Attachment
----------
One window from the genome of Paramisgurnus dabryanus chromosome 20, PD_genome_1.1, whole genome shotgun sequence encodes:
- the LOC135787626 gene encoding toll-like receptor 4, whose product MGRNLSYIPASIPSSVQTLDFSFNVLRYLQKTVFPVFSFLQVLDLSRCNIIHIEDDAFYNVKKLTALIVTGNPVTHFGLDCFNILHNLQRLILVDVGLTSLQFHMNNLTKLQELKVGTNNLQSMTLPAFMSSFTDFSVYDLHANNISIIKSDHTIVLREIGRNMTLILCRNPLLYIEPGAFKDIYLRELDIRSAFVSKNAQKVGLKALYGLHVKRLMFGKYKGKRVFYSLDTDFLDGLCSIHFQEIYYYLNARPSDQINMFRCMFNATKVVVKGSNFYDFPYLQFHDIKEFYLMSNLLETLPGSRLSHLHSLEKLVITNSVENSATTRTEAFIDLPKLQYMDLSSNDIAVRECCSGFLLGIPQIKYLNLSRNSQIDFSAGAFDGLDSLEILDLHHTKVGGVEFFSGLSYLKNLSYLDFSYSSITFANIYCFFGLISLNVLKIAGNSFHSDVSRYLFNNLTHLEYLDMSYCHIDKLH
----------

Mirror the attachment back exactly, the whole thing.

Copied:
One window from the genome of Paramisgurnus dabryanus chromosome 20, PD_genome_1.1, whole genome shotgun sequence encodes:
- the LOC135787626 gene encoding toll-like receptor 4, whose product MGRNLSYIPASIPSSVQTLDFSFNVLRYLQKTVFPVFSFLQVLDLSRCNIIHIEDDAFYNVKKLTALIVTGNPVTHFGLDCFNILHNLQRLILVDVGLTSLQFHMNNLTKLQELKVGTNNLQSMTLPAFMSSFTDFSVYDLHANNISIIKSDHTIVLREIGRNMTLILCRNPLLYIEPGAFKDIYLRELDIRSAFVSKNAQKVGLKALYGLHVKRLMFGKYKGKRVFYSLDTDFLDGLCSIHFQEIYYYLNARPSDQINMFRCMFNATKVVVKGSNFYDFPYLQFHDIKEFYLMSNLLETLPGSRLSHLHSLEKLVITNSVENSATTRTEAFIDLPKLQYMDLSSNDIAVRECCSGFLLGIPQIKYLNLSRNSQIDFSAGAFDGLDSLEILDLHHTKVGGVEFFSGLSYLKNLSYLDFSYSSITFANIYCFFGLISLNVLKIAGNSFHSDVSRYLFNNLTHLEYLDMSYCHIDKLH